Cost-Benefit Analysis and the Environment

Fall 2014 quarter

Taught by

economics, political economy, statistics

Major regulations and public projects now require cost-benefit analysis.  This program takes a close look the methodology of Cost-Benefit Analyses (CBAs), with an emphasis on controversial topics that arise in environmental applications.  Should monetary values for life, health and ecosystem services be calculated and weighed against the monetary costs of environmental and health regulations?  Should impacts expected to be felt by future generations be discounted to much lower present values today?  How should uncertainty and complexity be incorporated into projected costs and benefits? Should CBAs address the distributional impacts of policies and projects on different groups of stakeholders?  These and other questions will be addressed theoretically and through the use of case studies, with a particular focus on the costs and benefits of actions to combat climate change.

Faculty Biography
Peter Dorman, Ph.D., is an economist with a background in environmental and public health policy, data analysis, and political economy.  He completed a doctoral thesis at the University of Massachusetts, Amherst, where he examined the use of occupational safety and health data to impute monetary values for risk of death in cost-benefit analysis; this work was eventually published as a book by Cambridge University Press, Markets and Mortality: Economics, Dangerous Work and the Value of Human Life.  Over the following two decades he has continued research into the economics of occupational health, focusing especially on child laborers in both the US and developing countries.  Much of this work was supported by the International Labor Organization, for whom he has also recently completed a study on the global economics of AIDS.  He has worked as a consultant on carbon policy for environmental advocacy groups and has written and spoken widely on strategies to mitigate climate change.  He has also written on various aspects of economic theory, including welfare economics, the theory of the firm, and international political economy.  In Summer 2014, his introductory economics textbooks in macro- and microeconomics were published by Springer.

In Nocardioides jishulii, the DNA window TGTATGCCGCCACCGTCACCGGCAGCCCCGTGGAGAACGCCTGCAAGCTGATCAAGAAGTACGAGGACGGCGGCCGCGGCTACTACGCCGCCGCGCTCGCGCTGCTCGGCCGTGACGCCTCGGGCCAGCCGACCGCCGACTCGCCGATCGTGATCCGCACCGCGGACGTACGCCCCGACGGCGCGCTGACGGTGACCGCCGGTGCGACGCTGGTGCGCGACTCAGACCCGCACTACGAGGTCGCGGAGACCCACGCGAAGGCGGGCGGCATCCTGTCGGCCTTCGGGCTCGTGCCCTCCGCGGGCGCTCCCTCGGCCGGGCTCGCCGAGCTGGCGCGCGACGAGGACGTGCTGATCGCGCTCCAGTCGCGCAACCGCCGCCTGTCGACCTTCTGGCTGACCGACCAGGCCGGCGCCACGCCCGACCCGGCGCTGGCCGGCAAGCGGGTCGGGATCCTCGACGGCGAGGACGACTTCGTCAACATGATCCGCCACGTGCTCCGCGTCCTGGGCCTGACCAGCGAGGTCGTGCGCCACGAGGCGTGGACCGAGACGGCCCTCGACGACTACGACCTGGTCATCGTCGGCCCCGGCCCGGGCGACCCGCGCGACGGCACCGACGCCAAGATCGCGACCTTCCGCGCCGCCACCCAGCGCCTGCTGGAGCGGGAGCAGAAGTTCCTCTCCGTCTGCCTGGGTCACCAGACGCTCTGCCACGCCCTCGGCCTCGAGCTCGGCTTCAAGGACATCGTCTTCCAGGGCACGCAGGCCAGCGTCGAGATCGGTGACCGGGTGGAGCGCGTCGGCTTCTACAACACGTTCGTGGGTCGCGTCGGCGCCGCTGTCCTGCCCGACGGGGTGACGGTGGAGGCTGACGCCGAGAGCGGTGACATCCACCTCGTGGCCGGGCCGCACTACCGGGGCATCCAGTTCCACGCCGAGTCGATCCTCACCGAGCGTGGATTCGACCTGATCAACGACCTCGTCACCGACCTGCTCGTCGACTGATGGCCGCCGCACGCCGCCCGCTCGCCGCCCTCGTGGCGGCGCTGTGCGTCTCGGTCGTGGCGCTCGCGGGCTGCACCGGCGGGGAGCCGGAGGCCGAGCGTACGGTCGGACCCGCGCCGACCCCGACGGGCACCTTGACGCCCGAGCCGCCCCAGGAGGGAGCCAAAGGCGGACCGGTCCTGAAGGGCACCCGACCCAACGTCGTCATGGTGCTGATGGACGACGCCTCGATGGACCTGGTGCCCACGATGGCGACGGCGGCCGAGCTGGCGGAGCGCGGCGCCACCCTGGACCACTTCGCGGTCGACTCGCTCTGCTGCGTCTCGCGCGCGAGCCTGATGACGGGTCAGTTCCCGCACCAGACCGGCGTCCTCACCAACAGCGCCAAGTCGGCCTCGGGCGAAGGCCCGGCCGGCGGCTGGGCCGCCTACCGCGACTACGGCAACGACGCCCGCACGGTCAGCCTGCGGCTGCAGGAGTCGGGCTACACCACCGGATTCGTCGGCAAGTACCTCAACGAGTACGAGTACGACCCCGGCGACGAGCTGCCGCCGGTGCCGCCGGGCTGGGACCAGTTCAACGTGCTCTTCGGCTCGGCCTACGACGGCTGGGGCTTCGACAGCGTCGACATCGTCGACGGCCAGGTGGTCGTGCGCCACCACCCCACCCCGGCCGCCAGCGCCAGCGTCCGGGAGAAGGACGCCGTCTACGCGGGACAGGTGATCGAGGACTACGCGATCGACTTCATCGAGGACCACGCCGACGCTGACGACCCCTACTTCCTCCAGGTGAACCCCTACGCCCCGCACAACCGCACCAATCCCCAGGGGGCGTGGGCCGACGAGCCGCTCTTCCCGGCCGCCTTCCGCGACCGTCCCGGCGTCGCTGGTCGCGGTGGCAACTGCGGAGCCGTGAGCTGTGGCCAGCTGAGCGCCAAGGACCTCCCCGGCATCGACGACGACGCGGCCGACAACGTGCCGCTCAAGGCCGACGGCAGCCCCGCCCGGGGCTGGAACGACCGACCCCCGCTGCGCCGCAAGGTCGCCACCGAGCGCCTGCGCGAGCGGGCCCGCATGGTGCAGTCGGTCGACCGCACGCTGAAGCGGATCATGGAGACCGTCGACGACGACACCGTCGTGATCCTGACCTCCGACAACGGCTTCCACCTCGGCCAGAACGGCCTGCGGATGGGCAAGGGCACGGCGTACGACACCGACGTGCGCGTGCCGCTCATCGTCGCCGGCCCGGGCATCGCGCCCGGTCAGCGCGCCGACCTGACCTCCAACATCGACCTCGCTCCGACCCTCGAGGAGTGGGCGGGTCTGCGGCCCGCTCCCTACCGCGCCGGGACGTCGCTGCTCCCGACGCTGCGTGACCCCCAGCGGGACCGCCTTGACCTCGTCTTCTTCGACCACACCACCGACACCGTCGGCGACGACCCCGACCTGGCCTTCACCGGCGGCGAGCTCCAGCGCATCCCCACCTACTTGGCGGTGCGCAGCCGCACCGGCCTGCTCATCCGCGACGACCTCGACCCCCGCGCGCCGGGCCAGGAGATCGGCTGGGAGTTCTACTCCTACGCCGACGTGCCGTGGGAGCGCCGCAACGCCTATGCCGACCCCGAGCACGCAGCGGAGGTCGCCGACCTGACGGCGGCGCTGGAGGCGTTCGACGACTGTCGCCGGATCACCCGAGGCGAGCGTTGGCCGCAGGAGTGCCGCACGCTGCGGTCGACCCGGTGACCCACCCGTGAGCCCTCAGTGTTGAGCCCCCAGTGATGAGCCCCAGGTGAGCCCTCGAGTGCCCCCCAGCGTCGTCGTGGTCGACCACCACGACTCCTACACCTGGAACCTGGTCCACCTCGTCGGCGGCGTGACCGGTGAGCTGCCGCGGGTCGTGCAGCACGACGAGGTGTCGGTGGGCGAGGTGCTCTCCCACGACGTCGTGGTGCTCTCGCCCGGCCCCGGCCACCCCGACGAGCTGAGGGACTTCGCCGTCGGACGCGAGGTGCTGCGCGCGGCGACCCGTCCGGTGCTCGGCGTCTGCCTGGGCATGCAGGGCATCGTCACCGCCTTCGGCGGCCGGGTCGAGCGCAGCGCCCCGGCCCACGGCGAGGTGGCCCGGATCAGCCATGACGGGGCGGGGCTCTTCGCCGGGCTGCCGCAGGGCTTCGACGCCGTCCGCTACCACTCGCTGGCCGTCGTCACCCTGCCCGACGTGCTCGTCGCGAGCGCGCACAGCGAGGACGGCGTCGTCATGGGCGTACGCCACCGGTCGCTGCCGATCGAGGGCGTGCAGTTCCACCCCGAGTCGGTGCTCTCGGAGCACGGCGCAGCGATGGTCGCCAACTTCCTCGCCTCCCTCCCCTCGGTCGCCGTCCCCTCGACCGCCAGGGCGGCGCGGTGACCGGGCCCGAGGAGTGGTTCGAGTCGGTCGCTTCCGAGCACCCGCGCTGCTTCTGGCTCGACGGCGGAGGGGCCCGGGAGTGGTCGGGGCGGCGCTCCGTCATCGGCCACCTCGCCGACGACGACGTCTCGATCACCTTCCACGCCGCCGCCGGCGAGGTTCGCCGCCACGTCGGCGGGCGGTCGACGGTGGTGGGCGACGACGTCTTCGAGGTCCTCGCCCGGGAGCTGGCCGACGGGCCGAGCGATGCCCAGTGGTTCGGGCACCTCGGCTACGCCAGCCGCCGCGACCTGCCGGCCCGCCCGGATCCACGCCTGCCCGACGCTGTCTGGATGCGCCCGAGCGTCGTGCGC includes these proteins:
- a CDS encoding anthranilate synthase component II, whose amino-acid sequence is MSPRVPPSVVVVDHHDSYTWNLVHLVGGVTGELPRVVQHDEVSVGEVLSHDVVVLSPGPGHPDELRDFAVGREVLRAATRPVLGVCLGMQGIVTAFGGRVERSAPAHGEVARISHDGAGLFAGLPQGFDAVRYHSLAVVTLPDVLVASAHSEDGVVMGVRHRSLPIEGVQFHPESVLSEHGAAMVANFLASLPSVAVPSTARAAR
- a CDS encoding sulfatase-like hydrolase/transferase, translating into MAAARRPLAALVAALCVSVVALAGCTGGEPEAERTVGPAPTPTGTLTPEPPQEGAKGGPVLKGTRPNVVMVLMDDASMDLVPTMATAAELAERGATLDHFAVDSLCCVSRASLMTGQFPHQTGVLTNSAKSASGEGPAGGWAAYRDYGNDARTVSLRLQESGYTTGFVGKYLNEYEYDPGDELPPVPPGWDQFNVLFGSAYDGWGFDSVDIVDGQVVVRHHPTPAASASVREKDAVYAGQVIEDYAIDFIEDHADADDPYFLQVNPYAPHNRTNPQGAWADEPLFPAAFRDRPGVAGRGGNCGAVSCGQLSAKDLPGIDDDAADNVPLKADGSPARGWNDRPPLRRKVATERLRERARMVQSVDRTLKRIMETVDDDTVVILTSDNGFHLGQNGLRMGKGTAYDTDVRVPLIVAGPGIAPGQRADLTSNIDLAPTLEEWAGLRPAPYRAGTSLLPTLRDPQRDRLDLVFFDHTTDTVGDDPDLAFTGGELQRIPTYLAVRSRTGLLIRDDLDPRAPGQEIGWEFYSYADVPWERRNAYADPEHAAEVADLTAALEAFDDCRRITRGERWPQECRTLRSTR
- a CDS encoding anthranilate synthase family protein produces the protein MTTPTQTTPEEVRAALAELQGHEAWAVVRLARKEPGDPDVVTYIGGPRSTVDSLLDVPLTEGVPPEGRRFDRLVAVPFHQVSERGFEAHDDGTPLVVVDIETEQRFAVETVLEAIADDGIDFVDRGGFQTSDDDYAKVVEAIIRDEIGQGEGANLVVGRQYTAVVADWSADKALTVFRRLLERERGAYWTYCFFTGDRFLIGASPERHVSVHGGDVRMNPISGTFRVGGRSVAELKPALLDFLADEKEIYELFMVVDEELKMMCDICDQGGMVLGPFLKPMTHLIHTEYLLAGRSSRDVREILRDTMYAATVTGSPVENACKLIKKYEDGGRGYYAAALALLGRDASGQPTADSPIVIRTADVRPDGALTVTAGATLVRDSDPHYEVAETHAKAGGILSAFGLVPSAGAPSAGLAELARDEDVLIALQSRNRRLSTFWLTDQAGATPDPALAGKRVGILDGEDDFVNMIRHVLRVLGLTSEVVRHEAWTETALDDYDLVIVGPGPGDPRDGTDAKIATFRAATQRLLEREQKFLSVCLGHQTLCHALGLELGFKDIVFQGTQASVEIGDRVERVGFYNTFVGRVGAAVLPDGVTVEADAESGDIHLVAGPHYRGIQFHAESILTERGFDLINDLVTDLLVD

Program Details

Location and Schedule

Campus location



Offered during: Evening

Advertised schedule: 6-10p Mon


Buy books for this program through Greener Bookstore.

Online Learning

Enhanced Online Learning: Access to web-based tools required, but use of these tools does not displace any face-to-face instruction.

Undergraduate Credit Option

Requires Faculty Approval

Registration Information

Credits: 4 (Fall)

Class standing: Graduate

Maximum enrollment: 15


Course Reference Number

(4 GR credits): 10215

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